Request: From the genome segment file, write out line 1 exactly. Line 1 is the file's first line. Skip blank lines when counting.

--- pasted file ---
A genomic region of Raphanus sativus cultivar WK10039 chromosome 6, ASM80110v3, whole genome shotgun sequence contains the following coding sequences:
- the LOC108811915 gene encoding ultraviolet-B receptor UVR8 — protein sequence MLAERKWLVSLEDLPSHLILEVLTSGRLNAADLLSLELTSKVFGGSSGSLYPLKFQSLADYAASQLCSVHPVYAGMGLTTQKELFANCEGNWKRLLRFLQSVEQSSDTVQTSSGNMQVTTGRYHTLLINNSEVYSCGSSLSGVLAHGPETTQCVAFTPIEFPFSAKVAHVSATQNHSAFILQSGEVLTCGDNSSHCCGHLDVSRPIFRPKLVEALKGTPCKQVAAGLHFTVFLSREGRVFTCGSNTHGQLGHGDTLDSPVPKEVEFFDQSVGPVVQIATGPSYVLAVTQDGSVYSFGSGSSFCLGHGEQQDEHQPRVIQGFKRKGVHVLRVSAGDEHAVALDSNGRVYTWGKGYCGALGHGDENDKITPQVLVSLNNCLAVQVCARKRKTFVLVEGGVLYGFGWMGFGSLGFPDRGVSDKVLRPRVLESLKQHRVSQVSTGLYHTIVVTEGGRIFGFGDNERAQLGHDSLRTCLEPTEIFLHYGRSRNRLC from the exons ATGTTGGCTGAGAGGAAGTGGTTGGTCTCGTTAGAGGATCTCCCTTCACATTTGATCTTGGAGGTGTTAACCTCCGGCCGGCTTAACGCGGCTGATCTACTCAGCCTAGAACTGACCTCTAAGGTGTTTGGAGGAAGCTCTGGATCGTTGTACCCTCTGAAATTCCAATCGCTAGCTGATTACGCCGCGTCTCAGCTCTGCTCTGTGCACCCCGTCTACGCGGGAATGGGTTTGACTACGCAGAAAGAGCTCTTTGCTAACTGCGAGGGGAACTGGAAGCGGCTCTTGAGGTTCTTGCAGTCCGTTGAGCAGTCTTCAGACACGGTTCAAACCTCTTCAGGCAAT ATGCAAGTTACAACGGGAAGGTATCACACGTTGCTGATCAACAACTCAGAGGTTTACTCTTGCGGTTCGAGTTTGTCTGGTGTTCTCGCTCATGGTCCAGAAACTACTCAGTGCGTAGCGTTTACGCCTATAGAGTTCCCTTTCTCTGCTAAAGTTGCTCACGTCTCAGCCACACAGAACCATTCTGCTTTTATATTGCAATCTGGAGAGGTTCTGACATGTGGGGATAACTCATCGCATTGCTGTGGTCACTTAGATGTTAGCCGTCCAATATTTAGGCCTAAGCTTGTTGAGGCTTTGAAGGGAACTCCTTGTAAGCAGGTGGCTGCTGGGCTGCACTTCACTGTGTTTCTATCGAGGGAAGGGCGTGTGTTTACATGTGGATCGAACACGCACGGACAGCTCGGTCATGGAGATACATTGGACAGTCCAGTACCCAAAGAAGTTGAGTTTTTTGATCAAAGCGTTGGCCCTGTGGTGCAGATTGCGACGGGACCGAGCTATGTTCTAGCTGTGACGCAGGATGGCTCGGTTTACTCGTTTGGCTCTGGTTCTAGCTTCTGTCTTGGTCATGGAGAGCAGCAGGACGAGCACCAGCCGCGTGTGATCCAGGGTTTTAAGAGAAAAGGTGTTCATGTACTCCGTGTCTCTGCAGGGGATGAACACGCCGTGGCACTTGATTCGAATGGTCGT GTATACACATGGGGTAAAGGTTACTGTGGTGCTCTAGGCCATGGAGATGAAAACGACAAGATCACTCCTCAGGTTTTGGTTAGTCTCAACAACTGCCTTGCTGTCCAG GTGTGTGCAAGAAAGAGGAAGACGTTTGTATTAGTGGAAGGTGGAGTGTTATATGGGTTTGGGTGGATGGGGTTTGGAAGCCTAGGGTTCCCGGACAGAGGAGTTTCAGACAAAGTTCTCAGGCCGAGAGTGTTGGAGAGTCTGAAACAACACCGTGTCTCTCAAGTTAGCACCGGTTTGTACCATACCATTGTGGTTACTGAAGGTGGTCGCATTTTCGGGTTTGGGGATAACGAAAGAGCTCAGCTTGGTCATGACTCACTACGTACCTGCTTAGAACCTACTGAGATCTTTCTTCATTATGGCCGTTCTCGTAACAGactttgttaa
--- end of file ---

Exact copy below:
A genomic region of Raphanus sativus cultivar WK10039 chromosome 6, ASM80110v3, whole genome shotgun sequence contains the following coding sequences: